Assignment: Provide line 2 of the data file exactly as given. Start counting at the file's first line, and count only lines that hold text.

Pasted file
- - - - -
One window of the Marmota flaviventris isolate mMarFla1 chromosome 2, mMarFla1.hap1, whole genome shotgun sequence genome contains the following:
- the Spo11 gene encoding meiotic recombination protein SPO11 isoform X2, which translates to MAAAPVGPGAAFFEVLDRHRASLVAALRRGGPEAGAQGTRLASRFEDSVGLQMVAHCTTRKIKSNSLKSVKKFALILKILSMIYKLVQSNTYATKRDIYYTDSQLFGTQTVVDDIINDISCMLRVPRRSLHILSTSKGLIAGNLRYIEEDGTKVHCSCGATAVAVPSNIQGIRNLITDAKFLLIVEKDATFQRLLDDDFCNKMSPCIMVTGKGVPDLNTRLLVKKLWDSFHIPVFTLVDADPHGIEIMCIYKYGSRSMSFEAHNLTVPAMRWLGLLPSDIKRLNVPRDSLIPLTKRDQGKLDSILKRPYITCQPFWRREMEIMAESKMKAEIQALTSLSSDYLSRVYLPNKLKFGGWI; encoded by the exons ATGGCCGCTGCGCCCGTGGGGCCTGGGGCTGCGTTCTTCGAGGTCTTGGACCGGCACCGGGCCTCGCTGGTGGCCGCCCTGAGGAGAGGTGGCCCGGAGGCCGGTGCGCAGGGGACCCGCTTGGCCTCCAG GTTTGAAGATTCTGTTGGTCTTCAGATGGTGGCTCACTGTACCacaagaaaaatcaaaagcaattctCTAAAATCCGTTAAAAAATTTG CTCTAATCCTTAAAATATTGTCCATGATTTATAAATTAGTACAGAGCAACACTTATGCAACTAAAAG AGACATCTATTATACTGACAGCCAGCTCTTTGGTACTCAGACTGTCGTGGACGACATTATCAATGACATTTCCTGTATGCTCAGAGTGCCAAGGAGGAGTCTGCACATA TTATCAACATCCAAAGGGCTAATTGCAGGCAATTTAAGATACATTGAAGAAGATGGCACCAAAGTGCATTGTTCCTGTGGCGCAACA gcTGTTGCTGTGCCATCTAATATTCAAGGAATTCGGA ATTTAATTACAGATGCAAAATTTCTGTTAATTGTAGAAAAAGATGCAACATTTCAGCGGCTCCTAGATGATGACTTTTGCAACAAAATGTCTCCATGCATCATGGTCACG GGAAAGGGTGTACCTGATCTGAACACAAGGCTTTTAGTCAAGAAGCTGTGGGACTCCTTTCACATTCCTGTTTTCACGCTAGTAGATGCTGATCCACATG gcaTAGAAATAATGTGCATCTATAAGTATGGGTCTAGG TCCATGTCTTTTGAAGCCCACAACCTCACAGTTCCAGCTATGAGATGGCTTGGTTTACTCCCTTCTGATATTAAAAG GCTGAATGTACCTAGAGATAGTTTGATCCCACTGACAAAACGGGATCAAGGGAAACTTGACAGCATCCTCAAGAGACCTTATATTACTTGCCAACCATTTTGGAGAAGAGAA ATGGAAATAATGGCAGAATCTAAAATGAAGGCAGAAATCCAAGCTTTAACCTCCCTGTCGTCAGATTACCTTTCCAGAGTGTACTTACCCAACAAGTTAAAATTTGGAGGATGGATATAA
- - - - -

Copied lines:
- the Spo11 gene encoding meiotic recombination protein SPO11 isoform X2, which translates to MAAAPVGPGAAFFEVLDRHRASLVAALRRGGPEAGAQGTRLASRFEDSVGLQMVAHCTTRKIKSNSLKSVKKFALILKILSMIYKLVQSNTYATKRDIYYTDSQLFGTQTVVDDIINDISCMLRVPRRSLHILSTSKGLIAGNLRYIEEDGTKVHCSCGATAVAVPSNIQGIRNLITDAKFLLIVEKDATFQRLLDDDFCNKMSPCIMVTGKGVPDLNTRLLVKKLWDSFHIPVFTLVDADPHGIEIMCIYKYGSRSMSFEAHNLTVPAMRWLGLLPSDIKRLNVPRDSLIPLTKRDQGKLDSILKRPYITCQPFWRREMEIMAESKMKAEIQALTSLSSDYLSRVYLPNKLKFGGWI; encoded by the exons ATGGCCGCTGCGCCCGTGGGGCCTGGGGCTGCGTTCTTCGAGGTCTTGGACCGGCACCGGGCCTCGCTGGTGGCCGCCCTGAGGAGAGGTGGCCCGGAGGCCGGTGCGCAGGGGACCCGCTTGGCCTCCAG GTTTGAAGATTCTGTTGGTCTTCAGATGGTGGCTCACTGTACCacaagaaaaatcaaaagcaattctCTAAAATCCGTTAAAAAATTTG CTCTAATCCTTAAAATATTGTCCATGATTTATAAATTAGTACAGAGCAACACTTATGCAACTAAAAG AGACATCTATTATACTGACAGCCAGCTCTTTGGTACTCAGACTGTCGTGGACGACATTATCAATGACATTTCCTGTATGCTCAGAGTGCCAAGGAGGAGTCTGCACATA TTATCAACATCCAAAGGGCTAATTGCAGGCAATTTAAGATACATTGAAGAAGATGGCACCAAAGTGCATTGTTCCTGTGGCGCAACA gcTGTTGCTGTGCCATCTAATATTCAAGGAATTCGGA ATTTAATTACAGATGCAAAATTTCTGTTAATTGTAGAAAAAGATGCAACATTTCAGCGGCTCCTAGATGATGACTTTTGCAACAAAATGTCTCCATGCATCATGGTCACG GGAAAGGGTGTACCTGATCTGAACACAAGGCTTTTAGTCAAGAAGCTGTGGGACTCCTTTCACATTCCTGTTTTCACGCTAGTAGATGCTGATCCACATG gcaTAGAAATAATGTGCATCTATAAGTATGGGTCTAGG TCCATGTCTTTTGAAGCCCACAACCTCACAGTTCCAGCTATGAGATGGCTTGGTTTACTCCCTTCTGATATTAAAAG GCTGAATGTACCTAGAGATAGTTTGATCCCACTGACAAAACGGGATCAAGGGAAACTTGACAGCATCCTCAAGAGACCTTATATTACTTGCCAACCATTTTGGAGAAGAGAA ATGGAAATAATGGCAGAATCTAAAATGAAGGCAGAAATCCAAGCTTTAACCTCCCTGTCGTCAGATTACCTTTCCAGAGTGTACTTACCCAACAAGTTAAAATTTGGAGGATGGATATAA